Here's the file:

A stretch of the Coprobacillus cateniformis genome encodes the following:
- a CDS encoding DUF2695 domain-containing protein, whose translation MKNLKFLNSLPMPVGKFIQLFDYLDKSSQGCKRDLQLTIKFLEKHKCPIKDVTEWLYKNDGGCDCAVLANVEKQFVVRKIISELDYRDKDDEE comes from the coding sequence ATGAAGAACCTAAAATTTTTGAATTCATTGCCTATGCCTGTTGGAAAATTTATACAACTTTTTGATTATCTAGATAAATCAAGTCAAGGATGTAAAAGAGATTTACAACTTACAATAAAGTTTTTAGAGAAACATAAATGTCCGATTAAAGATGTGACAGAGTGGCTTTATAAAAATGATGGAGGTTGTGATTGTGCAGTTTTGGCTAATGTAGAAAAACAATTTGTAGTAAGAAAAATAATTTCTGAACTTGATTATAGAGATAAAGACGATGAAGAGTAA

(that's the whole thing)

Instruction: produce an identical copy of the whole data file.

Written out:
A stretch of the Coprobacillus cateniformis genome encodes the following:
- a CDS encoding DUF2695 domain-containing protein, whose translation MKNLKFLNSLPMPVGKFIQLFDYLDKSSQGCKRDLQLTIKFLEKHKCPIKDVTEWLYKNDGGCDCAVLANVEKQFVVRKIISELDYRDKDDEE comes from the coding sequence ATGAAGAACCTAAAATTTTTGAATTCATTGCCTATGCCTGTTGGAAAATTTATACAACTTTTTGATTATCTAGATAAATCAAGTCAAGGATGTAAAAGAGATTTACAACTTACAATAAAGTTTTTAGAGAAACATAAATGTCCGATTAAAGATGTGACAGAGTGGCTTTATAAAAATGATGGAGGTTGTGATTGTGCAGTTTTGGCTAATGTAGAAAAACAATTTGTAGTAAGAAAAATAATTTCTGAACTTGATTATAGAGATAAAGACGATGAAGAGTAA